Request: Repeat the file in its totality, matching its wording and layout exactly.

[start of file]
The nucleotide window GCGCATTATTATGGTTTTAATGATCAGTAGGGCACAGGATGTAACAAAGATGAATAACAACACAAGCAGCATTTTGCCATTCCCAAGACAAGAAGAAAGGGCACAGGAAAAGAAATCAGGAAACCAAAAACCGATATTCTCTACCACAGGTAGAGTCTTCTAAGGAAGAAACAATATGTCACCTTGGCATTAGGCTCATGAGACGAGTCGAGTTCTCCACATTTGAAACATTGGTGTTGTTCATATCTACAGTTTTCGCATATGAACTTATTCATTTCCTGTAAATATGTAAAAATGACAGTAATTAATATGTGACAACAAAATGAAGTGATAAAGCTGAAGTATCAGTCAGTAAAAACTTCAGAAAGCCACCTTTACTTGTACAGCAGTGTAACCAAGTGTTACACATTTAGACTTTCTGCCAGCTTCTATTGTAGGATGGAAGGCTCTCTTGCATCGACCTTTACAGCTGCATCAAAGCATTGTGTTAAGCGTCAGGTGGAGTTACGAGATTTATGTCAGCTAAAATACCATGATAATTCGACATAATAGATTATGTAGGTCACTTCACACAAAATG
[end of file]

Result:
The nucleotide window GCGCATTATTATGGTTTTAATGATCAGTAGGGCACAGGATGTAACAAAGATGAATAACAACACAAGCAGCATTTTGCCATTCCCAAGACAAGAAGAAAGGGCACAGGAAAAGAAATCAGGAAACCAAAAACCGATATTCTCTACCACAGGTAGAGTCTTCTAAGGAAGAAACAATATGTCACCTTGGCATTAGGCTCATGAGACGAGTCGAGTTCTCCACATTTGAAACATTGGTGTTGTTCATATCTACAGTTTTCGCATATGAACTTATTCATTTCCTGTAAATATGTAAAAATGACAGTAATTAATATGTGACAACAAAATGAAGTGATAAAGCTGAAGTATCAGTCAGTAAAAACTTCAGAAAGCCACCTTTACTTGTACAGCAGTGTAACCAAGTGTTACACATTTAGACTTTCTGCCAGCTTCTATTGTAGGATGGAAGGCTCTCTTGCATCGACCTTTACAGCTGCATCAAAGCATTGTGTTAAGCGTCAGGTGGAGTTACGAGATTTATGTCAGCTAAAATACCATGATAATTCGACATAATAGATTATGTAGGTCACTTCACACAAAATG